Modern games have turned me into a sissy. Back when I first started killing pixellated threats to humanity, games were actually a challenge. Difficulty levels were so insanely high that most games lasted about as long as it takes to sneeze. There were no tutorials, pause buttons, or mercy. Sometimes there weren’t even enough buttons on the arcade machine to perform all the actions possible in the game. Think about that for a second.

I’ve since decided that the only rational explanation was that programmers back then somehow derived power from the tears of vanquished nerds. Yup, those were the golden years, alright, and they made men out of us all, except the women, which they made into hermaphrodites.

It brought a nostalgic nerd-tear to my eye, then, to have my ass so thoroughly handed to me when I first played last year’s mixed martial arts brawler UFC 2009: Undisputed. For the uninitiated: the UFC (Ultimate Fighting Championship) is the biggest MMA (mixed martial arts) organization ITW (in the world). Two combatants face off in an octagonal cage, and may use any combination of fighting styles they wish (with the exception of Klurkor and Gun Kata, I believe) to submit, knock out or out-point each other. It’s fast, brutal, and exciting, and thus perfect fodder for a video game.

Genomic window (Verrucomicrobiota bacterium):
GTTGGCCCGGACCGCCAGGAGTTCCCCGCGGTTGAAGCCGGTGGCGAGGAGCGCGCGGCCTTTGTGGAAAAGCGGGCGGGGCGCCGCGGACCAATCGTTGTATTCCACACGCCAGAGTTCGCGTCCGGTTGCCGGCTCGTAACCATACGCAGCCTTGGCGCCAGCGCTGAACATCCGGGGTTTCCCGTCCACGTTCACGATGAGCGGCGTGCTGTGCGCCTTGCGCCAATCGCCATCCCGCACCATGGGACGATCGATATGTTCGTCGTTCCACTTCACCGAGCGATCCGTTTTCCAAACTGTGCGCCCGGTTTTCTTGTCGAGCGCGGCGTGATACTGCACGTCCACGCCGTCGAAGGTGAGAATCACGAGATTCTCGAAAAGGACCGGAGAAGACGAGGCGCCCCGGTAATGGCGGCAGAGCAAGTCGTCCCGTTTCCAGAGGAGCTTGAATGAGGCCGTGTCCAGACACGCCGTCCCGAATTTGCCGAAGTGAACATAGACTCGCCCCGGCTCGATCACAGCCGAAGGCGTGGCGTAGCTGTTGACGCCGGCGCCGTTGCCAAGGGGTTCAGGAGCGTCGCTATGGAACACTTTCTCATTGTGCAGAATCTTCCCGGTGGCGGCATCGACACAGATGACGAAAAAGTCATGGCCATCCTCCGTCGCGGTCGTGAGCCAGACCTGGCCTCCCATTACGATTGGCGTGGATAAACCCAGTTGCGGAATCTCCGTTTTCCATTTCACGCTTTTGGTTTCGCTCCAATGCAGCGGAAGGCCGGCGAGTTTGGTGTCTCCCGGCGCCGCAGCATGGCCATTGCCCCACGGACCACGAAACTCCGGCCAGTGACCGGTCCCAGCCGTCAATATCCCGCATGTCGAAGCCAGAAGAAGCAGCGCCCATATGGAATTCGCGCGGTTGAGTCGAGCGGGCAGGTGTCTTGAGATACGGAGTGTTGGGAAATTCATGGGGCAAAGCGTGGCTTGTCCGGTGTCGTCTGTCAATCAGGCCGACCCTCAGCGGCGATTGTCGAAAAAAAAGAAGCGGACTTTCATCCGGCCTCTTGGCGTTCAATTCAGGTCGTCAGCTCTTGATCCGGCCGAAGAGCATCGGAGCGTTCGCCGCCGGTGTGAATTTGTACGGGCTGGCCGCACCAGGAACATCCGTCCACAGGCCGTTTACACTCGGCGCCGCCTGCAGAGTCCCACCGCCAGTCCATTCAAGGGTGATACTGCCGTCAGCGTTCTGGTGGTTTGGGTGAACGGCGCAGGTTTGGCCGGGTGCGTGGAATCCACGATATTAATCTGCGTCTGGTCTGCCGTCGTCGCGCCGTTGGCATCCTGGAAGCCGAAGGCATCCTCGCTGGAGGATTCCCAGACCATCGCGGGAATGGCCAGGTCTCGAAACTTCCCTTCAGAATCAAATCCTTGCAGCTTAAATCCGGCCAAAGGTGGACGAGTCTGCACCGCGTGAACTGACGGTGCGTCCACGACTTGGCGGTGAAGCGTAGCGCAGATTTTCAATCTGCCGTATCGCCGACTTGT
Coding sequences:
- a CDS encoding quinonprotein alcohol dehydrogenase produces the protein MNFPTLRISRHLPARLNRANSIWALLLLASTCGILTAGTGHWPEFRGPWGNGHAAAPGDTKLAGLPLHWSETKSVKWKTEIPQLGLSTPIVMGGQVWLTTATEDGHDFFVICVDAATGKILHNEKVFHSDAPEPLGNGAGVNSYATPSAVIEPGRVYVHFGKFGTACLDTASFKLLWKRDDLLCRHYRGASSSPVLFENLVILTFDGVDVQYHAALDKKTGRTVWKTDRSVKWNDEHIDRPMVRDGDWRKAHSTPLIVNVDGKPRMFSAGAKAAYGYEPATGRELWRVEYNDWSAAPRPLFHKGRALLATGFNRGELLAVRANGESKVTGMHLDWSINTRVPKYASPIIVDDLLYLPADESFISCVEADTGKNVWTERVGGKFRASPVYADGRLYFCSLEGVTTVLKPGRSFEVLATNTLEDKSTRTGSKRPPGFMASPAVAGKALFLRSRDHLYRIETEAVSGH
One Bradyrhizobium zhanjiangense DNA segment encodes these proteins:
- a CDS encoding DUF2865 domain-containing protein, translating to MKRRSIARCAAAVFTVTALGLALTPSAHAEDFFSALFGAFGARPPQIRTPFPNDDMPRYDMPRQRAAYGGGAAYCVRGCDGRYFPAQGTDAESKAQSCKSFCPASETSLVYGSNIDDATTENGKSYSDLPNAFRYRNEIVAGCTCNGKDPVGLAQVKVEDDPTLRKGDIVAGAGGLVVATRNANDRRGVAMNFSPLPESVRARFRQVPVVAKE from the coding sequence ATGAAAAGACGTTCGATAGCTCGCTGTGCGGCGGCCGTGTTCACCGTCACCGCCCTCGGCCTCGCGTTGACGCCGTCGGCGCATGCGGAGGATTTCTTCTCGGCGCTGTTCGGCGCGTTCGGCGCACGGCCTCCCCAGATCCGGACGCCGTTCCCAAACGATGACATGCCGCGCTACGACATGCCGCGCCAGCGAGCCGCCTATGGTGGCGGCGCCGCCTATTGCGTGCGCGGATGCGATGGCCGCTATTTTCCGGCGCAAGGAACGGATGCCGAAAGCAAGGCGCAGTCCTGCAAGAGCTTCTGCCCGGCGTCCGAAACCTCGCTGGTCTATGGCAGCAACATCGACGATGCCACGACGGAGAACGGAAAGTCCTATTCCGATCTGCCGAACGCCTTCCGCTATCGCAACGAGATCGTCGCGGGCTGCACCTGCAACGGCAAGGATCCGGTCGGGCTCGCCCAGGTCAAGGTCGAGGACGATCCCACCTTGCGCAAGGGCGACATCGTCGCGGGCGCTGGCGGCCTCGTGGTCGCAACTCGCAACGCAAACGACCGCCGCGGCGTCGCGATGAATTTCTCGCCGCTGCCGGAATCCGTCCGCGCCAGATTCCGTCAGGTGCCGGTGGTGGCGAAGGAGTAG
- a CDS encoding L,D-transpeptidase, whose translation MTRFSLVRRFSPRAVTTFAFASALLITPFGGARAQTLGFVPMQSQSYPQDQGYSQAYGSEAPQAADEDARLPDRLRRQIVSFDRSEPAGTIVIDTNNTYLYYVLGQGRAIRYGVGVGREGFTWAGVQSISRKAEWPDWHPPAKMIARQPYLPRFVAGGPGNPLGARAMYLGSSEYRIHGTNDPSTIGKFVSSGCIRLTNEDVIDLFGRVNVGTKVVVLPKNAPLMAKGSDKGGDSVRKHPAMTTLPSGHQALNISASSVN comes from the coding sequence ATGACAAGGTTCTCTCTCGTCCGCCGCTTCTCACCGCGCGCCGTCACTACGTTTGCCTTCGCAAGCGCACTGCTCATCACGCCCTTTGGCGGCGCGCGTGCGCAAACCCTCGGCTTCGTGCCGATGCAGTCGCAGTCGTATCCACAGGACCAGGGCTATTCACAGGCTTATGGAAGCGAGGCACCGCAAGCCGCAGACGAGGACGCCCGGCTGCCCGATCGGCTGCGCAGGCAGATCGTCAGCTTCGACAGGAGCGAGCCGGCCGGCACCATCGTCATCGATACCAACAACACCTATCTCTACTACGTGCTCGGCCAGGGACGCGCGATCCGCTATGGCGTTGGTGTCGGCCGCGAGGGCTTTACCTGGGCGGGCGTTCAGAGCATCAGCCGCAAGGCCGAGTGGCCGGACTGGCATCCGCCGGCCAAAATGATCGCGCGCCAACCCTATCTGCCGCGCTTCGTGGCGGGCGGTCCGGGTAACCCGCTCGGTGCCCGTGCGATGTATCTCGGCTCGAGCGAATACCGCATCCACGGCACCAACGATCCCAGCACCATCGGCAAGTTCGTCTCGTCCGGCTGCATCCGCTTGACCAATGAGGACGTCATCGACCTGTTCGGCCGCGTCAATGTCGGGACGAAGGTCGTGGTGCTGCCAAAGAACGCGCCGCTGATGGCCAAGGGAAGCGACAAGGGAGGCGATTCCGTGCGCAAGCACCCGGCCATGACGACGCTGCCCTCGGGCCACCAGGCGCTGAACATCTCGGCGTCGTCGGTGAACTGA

UFC 2009 was a solid game that didn’t rival something like arcade classic Defender in the will-breaking stakes, but it certainly placed a pretty steep learning curve in front of would-be fighters.

UFC 2010: Even More Undisputeder has a lot in common with its predecessor. The same deep control scheme is back; you strike with the face buttons and clinch, grapple and submit fools by twirling the right analog stick. You can build a warrior from the toes up and develop his abilities as you play, or just dive into an exhibition match using an existing UFC fighter. You can bash or choke out your mates. You can change the colour of your shorts.

Basically, you can do all you could do in the 2009 edition, but everything has been expanded just a wee bit. Think of it as a tweaking of an already-mostly-successful formula as opposed to a complete overhaul. Given that UFC 2009 was above average but not spectacular, this is both good and bad.